Collaborative study reveals details of alternative splicing circuitry that promotes cancer’s Warburg effect:
NCI Cancer Center News
Cancer cells maintain their life-style of extremely rapid growth and proliferation thanks to an enzyme called PK-M2 (pyruvate kinase M2) that alters the cells’ ability to metabolize glucose – a phenomenon known as the Warburg effect. A team at Cold Spring Harbor Laboratory, which seeks to reverse this effect and force cancer cells to regain the metabolism of normal cells, have discovered details of molecular events that cause cancer cells to produce PK-M2 instead of its harmless counterpart, an isoform called PK-M1. The study, performed in collaboration with colleagues at Harvard Medical School and The Koch Institute, in Cambridge, Mass, appears on November 1 in the Journal of Molecular Cell Biology.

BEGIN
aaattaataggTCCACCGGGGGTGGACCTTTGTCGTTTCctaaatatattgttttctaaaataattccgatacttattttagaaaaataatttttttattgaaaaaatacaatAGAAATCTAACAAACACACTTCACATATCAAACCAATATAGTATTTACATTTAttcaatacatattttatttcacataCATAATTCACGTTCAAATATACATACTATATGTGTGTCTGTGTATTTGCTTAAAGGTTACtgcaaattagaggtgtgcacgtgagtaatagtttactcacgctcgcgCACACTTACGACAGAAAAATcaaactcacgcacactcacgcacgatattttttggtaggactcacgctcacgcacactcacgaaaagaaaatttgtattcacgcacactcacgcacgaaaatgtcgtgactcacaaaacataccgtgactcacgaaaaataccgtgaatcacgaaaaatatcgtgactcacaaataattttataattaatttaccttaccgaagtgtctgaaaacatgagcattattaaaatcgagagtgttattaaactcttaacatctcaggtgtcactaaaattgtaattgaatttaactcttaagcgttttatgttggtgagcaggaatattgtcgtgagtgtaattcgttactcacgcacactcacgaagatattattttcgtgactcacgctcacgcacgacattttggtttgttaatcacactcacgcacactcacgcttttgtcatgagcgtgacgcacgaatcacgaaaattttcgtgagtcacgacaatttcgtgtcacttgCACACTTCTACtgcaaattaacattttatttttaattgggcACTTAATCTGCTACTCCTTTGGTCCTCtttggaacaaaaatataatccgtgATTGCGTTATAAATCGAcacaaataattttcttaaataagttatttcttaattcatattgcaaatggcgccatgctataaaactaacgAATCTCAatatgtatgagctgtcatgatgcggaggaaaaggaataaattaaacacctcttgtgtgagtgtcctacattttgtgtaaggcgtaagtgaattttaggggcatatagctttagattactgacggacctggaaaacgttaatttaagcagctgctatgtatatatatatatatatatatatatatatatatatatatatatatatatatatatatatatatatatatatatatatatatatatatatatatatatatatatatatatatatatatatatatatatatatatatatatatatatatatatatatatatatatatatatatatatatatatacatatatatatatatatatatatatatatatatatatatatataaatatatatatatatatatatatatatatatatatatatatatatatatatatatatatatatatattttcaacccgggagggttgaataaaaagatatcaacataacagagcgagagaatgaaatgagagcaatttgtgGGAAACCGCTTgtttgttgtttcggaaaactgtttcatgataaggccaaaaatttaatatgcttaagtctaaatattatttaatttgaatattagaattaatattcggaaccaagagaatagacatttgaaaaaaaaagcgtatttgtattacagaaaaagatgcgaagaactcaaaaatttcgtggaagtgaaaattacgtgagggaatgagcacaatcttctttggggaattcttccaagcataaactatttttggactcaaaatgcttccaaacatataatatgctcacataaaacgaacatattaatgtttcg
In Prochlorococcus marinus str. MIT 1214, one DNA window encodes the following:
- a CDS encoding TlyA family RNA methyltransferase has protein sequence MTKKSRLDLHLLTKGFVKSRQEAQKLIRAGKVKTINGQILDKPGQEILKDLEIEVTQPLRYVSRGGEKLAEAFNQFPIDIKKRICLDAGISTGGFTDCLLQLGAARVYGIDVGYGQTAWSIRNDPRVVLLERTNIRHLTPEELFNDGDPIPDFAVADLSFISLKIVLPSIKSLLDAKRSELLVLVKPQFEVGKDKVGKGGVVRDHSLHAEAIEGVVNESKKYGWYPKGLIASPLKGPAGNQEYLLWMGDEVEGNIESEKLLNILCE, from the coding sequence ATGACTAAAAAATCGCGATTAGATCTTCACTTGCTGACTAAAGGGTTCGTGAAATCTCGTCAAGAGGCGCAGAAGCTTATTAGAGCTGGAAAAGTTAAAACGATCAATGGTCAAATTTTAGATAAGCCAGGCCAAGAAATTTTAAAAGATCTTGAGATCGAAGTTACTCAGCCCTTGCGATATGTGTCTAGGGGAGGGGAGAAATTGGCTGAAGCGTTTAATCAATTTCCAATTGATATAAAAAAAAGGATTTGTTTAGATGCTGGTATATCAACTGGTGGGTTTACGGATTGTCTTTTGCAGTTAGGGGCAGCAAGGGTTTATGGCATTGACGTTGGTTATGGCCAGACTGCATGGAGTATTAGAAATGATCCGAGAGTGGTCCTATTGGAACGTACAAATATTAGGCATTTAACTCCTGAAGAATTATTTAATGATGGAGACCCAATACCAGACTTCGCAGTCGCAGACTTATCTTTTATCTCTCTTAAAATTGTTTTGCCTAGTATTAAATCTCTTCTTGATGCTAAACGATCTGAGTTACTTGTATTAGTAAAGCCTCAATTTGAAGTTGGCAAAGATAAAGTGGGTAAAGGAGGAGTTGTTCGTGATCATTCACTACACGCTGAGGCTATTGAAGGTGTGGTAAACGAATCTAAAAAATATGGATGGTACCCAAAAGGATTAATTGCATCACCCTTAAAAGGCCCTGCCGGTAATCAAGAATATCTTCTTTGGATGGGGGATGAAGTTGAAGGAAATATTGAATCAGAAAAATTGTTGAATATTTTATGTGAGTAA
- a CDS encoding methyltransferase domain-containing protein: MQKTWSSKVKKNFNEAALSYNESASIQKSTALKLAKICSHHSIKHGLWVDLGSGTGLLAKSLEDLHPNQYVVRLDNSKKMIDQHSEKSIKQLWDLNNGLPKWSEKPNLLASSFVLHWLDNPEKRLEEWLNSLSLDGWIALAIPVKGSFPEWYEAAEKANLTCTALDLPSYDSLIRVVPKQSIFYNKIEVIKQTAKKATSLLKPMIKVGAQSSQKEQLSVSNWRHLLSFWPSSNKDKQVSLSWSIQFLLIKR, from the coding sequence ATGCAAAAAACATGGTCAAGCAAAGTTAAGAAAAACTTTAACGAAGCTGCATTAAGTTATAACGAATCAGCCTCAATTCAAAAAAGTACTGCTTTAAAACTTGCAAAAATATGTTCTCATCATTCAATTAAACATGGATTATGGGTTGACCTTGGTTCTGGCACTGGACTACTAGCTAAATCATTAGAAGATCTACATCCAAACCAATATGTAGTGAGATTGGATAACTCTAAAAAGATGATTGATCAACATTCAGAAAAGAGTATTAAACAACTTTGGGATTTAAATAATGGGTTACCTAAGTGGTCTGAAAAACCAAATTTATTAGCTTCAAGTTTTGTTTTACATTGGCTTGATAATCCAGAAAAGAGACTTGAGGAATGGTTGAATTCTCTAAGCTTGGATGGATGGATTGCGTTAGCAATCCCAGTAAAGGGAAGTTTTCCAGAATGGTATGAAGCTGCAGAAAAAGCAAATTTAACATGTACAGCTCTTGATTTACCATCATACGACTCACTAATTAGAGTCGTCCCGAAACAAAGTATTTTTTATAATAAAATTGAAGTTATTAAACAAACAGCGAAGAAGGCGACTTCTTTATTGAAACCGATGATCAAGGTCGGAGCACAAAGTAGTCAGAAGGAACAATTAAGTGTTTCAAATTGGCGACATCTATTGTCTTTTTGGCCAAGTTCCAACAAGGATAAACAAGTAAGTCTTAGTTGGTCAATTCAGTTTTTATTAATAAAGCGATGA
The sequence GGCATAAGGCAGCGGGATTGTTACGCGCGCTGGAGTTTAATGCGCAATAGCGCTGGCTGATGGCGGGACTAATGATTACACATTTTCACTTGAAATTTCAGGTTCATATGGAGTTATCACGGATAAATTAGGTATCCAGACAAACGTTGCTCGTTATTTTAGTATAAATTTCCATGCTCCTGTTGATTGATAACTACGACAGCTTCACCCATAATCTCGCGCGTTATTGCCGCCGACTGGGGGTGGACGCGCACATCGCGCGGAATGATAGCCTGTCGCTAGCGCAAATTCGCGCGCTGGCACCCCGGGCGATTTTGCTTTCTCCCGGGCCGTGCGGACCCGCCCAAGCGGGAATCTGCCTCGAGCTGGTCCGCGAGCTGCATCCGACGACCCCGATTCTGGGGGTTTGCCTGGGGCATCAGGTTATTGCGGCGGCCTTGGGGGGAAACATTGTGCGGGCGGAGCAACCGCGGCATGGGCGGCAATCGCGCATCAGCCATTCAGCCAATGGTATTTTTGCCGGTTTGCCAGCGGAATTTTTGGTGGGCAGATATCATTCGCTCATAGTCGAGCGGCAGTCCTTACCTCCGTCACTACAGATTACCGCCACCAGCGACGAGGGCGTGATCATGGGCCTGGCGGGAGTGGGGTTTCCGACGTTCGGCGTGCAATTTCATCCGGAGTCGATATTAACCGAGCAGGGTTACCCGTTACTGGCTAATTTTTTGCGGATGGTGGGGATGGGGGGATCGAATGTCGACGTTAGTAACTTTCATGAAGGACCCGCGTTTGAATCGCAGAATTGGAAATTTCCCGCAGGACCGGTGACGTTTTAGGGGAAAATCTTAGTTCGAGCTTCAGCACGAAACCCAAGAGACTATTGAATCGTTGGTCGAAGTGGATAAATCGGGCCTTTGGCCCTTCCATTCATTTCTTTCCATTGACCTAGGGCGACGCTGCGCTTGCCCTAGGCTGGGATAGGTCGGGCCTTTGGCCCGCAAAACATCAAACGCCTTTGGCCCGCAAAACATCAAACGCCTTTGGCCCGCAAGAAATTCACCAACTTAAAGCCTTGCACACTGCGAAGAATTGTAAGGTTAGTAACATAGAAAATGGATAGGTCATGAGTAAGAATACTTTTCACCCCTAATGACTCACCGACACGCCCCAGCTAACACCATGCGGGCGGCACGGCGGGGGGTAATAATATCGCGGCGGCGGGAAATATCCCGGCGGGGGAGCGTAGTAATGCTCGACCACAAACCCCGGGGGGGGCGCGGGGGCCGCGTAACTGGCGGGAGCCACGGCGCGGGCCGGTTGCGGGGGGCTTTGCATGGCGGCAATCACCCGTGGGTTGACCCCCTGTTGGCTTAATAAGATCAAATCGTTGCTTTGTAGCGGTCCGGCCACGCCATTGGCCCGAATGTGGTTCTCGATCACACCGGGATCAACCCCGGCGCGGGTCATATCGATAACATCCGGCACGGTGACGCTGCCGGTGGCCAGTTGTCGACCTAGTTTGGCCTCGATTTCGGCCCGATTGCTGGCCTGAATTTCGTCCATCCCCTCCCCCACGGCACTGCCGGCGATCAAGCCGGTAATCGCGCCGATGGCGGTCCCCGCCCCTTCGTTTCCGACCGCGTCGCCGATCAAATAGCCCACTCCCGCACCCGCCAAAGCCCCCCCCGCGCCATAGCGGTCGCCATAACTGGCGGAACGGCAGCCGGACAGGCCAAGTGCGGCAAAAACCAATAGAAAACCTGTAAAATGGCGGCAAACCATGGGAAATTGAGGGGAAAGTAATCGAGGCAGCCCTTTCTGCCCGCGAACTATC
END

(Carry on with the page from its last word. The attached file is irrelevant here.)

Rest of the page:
Among the research institutions NCI funds across the United States, it currently designates 66 as Cancer Centers. Largely based in research universities, these facilities are home to many of the NCI-supported scientists who conduct a wide range of intense, laboratory research into cancer’s origins and development. The Cancer Centers Program also focuses on trans-disciplinary research, including population science and clinical research. The centers’ research results are often at the forefront of studies in the cancer field.